Even Damon Linker likes this book. His online review describes it as “an admirably balanced and carefully researched biography.” That is no small praise from someone who does not come off looking very good in Randy Boygoda’s lengthy biography of Richard John Neuhaus. After serving for five years on the editorial staff of First Things, Linker left the magazine, ostensibly over a disagreement with chief editor Neuhaus’s strong support for the Iraq war. Subsequently Linker wrote a book, The Theocons: Secular America Under Seige, which depicts Neuhaus as leading a movement to reshape American life into a right-wing theocracy. Boyagoda, a Canadian writer and novelist, rightly sees this as a gross misrepresentation.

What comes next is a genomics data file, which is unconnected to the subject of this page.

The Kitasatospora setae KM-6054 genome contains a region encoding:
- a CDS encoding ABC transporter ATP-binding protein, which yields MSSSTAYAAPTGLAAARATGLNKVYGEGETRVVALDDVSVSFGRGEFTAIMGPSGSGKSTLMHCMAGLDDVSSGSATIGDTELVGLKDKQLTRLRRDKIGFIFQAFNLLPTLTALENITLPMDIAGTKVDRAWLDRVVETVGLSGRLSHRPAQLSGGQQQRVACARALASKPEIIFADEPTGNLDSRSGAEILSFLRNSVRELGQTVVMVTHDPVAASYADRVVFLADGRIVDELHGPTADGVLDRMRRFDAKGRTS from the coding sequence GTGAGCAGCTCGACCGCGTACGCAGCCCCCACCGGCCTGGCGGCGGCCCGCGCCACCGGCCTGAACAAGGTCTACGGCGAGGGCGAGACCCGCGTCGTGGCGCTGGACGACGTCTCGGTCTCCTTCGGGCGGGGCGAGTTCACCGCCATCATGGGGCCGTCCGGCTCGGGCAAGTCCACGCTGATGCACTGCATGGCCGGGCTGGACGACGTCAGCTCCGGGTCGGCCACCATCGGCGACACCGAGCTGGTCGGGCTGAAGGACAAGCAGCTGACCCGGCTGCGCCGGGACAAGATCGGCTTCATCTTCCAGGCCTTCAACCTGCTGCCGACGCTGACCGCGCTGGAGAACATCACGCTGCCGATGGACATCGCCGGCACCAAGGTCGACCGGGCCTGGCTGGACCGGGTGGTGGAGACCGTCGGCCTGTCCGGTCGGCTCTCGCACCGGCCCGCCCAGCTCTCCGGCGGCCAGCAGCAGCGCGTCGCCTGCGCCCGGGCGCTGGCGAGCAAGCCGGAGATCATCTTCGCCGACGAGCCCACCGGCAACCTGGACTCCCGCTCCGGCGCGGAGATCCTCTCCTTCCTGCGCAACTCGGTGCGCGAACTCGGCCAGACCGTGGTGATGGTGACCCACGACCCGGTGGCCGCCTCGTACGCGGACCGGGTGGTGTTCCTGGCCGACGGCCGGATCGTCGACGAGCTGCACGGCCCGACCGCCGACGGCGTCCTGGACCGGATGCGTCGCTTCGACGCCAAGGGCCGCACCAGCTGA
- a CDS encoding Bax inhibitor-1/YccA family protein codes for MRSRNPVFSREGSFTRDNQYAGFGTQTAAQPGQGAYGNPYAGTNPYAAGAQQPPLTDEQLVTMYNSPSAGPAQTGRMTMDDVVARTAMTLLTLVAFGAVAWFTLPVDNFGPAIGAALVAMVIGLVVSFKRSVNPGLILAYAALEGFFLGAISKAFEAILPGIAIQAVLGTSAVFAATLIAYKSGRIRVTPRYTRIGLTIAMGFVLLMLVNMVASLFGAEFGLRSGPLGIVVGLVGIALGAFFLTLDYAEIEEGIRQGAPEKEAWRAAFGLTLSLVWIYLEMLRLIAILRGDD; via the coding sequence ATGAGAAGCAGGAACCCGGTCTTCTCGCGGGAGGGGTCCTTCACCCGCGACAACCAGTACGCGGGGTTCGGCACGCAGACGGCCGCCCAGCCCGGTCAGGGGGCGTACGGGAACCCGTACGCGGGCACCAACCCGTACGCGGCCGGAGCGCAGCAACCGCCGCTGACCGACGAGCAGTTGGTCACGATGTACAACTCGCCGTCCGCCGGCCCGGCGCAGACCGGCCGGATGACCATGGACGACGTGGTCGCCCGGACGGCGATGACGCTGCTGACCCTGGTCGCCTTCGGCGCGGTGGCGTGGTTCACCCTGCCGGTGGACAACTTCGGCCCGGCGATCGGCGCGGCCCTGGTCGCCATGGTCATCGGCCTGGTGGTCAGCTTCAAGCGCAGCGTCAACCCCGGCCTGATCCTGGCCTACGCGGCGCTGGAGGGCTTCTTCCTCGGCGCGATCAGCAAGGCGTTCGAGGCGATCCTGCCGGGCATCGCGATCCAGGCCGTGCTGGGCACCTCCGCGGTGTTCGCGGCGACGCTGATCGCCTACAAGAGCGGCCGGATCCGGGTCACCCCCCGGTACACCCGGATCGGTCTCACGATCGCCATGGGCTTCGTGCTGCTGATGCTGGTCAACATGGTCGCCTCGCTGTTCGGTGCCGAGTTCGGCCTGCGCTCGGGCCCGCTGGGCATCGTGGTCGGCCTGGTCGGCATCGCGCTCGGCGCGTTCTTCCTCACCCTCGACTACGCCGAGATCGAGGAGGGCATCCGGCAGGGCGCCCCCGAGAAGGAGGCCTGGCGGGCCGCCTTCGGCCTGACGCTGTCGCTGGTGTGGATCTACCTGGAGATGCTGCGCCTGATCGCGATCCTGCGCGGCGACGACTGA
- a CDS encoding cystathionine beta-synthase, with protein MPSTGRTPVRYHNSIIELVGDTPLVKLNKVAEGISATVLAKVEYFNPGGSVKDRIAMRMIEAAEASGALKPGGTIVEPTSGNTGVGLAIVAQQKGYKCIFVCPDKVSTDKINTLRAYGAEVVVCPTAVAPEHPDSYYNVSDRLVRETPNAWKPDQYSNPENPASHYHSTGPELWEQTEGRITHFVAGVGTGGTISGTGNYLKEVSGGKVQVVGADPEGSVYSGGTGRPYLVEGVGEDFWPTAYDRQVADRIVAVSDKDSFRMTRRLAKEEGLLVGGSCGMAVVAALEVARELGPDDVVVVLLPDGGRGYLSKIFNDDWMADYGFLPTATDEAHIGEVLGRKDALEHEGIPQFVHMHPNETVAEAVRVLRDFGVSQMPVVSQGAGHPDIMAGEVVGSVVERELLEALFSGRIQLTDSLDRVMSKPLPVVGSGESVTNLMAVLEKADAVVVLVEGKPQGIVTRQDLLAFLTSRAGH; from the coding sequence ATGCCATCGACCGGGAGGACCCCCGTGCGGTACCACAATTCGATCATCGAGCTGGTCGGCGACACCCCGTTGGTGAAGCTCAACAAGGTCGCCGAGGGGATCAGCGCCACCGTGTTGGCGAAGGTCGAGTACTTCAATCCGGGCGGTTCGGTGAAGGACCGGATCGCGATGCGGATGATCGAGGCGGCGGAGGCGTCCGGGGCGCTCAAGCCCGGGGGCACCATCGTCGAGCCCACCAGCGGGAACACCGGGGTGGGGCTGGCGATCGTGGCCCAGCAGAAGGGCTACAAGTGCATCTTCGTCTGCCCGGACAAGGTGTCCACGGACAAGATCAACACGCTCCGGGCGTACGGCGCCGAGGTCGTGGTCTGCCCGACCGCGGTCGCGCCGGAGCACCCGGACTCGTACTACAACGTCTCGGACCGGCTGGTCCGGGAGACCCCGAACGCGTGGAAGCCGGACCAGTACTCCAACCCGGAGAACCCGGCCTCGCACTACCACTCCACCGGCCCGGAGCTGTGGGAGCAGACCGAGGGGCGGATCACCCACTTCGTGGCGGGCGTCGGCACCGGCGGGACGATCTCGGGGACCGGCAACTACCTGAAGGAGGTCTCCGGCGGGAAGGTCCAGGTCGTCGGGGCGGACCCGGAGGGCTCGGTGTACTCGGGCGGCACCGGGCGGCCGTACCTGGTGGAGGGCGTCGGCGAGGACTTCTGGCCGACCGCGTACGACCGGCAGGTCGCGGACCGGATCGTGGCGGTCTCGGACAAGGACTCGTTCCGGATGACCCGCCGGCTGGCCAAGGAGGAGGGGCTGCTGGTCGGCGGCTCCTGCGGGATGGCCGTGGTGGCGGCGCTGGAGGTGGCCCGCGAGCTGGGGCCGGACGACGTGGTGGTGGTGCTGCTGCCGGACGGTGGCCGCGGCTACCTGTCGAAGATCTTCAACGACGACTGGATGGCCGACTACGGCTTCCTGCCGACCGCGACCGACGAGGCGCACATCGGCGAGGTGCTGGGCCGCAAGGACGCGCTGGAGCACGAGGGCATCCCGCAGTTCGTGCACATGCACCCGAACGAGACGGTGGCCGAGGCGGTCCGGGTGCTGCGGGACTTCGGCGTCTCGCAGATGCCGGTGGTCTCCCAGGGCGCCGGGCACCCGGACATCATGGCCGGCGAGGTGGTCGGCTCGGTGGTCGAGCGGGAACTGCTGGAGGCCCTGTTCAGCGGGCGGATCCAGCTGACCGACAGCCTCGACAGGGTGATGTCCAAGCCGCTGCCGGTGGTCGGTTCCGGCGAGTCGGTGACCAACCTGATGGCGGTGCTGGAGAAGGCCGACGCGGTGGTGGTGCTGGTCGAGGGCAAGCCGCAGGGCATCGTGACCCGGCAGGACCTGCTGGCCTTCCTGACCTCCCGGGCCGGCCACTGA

Not that Boyagoda rejects all criticism of his subject. Even those of us who count ourselves as friends and intellectual compatriots will nod knowingly at Boyagoda’s portrait of a headstrong leader who never quite lost the “cocky, clever preacher’s kid” demeanor of his youth, and who all too frequently engaged in “caustic and clever put-downs.” Some of the book’s most poignant stories are about how these traits sometimes resulted in wounded friendships and strained relationships with family. Boyagoda gives much attention, for example, to lifelong tensions between Neuhaus and his father, a conservative Missouri Synod Lutheran pastor in Ontario, Canada. All too often, his adult life included temporary disruptions in friendships, and in some cases permanent breaks.
This is certainly a “warts and all” biography, but Boyagoda’s Neuhaus still emerges as a brilliant, complex leader of deep principles. And he was a person of fairly consistent ...1